It is such a TREAT to welcome Rita from This (Sorta) Old Life to SortaCrunchy today! I am a HUGE (!) fan of Rita's work on her blog, and I know so many of you will be inspired by what she is sharing today:
Like many, I once had a closet full of clothes but nothing to wear.
And then, flirting with minimalism, I decided to participate in Project 333, a minimalist clothing experiment. In the process of living with only 33 items of clothing for 3 months (yes! only 33! for 3 whole months!), I came to realize why I so often had nothing to wear:
- Many things didn’t fit well.
- Many things didn’t look good.
- Many things didn’t feel good.
When I made a pile of all the things that fell into one of those three categories, I saw—suddenly, painfully—that I’d wasted lots and lots of money on “bargains.”
Things that didn’t last.
Things that didn’t love my body.
Things that were almost—but not quite—right.
So, I gave all those not-right things away (because another thing I learned is that almost right just isn't right) and began a whole new relationship with my closet. It would be awesome if I had the resources to give up the idea of bargain-hunting altogether--if I could just buy a few high-quality pieces that fit, feel, and look fabulous. Unfortunately, even with fewer items, I can’t afford to do that. I now shop for quality bargains, which I most often find not in department stores, but in thrift stores--and I want to share with you a few things I've learned about how to find what I think is the good stuff.
Tip #1: Don't waste time looking at the wrong stuff (knits, pants, cotton sweaters).
Not all thrift store clothing is equal. I’m not talking about brands; I’m talking about the kinds of clothing items I shop for in a thrift store. T-shirts and knits are generally a no-go for me (unless the tees are old-school cool and look better faded). Same with many pants. It might just be me, but I’ve never had much luck with finding pants that fit right and don’t look dated. Sweaters are OK, but only a high-quality sweater, usually in wool or cashmere. Cotton sweaters tend to be stretched and faded.
Tip #2: Focus on the good stuff (shoes, jackets, skirts).
I’ve had great luck with finding shoes at thrift stores. I look for high-quality brands with little wear. I just found these Sofft flats for $25.00 (retail is generally closer to $100). I wear these Berne Mev Mary Janes all the time. And my best shoe deal ever--these Doc Martens boots which technically belong to my daughter, but spend more time on my feet than hers. At $60, they were a steal. Jackets are another thrift-store item that wears well. All of my favorite ones are from thrift stores. I wear this Levi's denim jacket ($10) all the time, which was already nicely broken in for me. This Eddie Bauer suede was nearly-brand-new when I picked it up for $25 four years ago. I still wear it all the time. And I love this bright green cord jacket—it’s perfect for both spring and fall. Maybe I'm just a sucker for corduroy, but this white jacket is also a favorite. It's not a high-end piece, but it's got nice details I really like--such as these buttons: Jackets and skirts are sometimes items, but skirts are a frequent purchase. Maybe it’s just that skirts are more forgiving than pants, but I’m always finding skirts that fit well and have lots of wear and style left in them. Simple cotton skirts like these--which are usually about $5 where I live (Portland)--have become my summer uniform. I also find some dressier skirts from time to time. This green one is a bit more expensive—I think it was $18—but it has gorgeous embroidery and sequins. Last spring I found this fully-lined linen BCBG Max Azria skirt for $25, which is great for days I need to be a little more polished for work:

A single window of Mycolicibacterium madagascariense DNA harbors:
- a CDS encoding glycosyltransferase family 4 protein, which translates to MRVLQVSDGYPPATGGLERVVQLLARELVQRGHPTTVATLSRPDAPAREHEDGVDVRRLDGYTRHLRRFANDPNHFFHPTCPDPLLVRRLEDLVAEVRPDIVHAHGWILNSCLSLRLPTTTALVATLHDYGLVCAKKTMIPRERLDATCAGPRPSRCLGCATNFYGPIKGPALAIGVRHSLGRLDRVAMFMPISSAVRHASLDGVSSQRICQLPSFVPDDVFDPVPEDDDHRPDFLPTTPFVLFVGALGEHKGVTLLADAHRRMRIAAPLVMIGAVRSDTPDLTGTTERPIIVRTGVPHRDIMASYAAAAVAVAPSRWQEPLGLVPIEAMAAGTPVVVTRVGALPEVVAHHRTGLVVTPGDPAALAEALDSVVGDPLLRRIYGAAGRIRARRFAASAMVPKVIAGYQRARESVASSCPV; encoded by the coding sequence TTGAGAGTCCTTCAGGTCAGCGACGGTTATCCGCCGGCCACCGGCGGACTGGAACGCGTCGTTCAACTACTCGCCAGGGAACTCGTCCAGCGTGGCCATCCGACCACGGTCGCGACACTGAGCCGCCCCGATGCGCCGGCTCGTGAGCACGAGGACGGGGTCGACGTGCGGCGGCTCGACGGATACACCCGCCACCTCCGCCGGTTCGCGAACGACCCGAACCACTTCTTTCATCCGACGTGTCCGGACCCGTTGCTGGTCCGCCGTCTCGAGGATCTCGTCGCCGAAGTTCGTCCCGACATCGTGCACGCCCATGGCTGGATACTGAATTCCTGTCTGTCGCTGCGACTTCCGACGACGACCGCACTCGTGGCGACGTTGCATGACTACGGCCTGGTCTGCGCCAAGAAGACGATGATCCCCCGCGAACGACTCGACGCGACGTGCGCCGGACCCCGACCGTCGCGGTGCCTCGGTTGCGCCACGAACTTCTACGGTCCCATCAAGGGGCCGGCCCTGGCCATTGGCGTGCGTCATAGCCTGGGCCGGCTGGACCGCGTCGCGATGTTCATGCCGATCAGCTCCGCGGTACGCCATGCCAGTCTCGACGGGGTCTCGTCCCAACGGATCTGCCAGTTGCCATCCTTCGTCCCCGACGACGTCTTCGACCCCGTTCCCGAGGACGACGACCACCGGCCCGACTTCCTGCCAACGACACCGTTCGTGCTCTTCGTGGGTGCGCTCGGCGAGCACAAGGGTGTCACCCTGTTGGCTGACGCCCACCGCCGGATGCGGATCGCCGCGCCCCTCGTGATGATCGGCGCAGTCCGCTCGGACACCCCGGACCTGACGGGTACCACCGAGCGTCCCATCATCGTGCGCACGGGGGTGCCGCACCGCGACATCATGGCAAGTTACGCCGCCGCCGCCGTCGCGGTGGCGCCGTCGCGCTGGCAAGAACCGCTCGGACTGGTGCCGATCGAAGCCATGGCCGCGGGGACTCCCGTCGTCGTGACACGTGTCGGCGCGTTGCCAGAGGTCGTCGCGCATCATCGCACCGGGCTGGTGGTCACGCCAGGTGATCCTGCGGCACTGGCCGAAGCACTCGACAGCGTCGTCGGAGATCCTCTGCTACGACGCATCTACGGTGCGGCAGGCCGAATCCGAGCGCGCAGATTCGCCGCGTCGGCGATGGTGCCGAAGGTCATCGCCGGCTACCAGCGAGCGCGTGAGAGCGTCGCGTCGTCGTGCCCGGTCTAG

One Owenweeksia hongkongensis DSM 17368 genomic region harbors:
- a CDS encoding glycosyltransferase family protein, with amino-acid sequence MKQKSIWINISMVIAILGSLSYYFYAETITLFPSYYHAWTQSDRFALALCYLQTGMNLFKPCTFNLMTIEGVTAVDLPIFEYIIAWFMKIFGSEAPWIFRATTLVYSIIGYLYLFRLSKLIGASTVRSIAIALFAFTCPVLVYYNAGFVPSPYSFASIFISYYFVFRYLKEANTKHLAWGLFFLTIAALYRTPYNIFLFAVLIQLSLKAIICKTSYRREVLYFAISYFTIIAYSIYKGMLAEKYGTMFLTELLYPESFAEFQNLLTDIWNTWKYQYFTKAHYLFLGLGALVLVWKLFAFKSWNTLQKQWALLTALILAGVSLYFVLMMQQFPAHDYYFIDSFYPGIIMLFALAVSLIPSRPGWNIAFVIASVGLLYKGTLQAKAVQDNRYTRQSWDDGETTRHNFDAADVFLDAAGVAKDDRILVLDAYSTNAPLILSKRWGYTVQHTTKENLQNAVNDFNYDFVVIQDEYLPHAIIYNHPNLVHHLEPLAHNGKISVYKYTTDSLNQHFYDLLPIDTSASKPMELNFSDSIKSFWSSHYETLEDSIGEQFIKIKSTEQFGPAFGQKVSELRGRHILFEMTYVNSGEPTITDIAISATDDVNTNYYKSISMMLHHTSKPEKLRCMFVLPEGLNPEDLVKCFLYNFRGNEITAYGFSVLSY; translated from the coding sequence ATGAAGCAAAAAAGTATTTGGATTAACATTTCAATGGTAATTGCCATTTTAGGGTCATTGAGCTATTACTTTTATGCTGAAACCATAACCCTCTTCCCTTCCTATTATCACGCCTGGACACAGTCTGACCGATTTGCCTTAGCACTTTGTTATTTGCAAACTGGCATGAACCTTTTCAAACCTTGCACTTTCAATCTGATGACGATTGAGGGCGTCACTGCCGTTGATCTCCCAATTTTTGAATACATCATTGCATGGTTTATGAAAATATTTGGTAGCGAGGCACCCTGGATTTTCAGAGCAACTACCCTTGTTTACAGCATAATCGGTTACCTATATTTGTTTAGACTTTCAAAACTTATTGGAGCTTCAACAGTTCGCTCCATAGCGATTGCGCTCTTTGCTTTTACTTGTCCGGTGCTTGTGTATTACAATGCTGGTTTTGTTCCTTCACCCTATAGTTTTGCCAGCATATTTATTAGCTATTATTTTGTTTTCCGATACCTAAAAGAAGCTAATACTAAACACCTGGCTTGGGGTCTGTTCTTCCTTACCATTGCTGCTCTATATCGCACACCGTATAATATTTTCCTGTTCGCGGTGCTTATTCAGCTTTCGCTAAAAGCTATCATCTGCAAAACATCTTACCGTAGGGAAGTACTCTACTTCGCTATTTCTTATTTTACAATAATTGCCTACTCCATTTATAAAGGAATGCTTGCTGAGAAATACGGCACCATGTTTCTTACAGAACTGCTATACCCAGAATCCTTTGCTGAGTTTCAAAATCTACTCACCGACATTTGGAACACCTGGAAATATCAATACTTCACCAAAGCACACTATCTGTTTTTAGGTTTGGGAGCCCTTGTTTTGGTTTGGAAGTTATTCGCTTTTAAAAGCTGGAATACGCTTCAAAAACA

Tip #3: Supplement your quality thrifted items with a few high-quality new pieces.
Because I don’t need a lot of clothing and I can find many of my wardrobe staples through thrifting, I can afford to splurge on a few key pieces that I buy new. Like these Born boots--which I actually got on sale, but would pay every penny of full price for because I wear (and love) them so much. Jeans that fit are another thing I'll pay retail for. It might just be me, but I've had no luck with buying thrift store jeans. When I'm getting much of my wardrobe for less than $20 and I don't need many pairs of pants (I usually have just 3 in any season), I can afford to spend more for jeans that fit my post-babies, post-40 body. (The days when I could look good in just about anything are long gone!)
Tip #4: Fill in the rest with inexpensive pieces.
For the rest (those t-shirts and cotton sweaters I don’t buy at thrift stores), I fill in with inexpensive pieces. I’ve found that the expensive ones really don’t last longer than the cheap ones. They all last about a season and then they're done.
Tip #5: Have fun mixing it all up.
Most days, I’m wearing a mix of thrifted items with favorites. Here are a few of my most-worn outfits this spring: Rita and her life/blogging partner Cane chronicle their adventures in restoring, renewing, revising, and re-doing on their blog, This (sorta) Old Life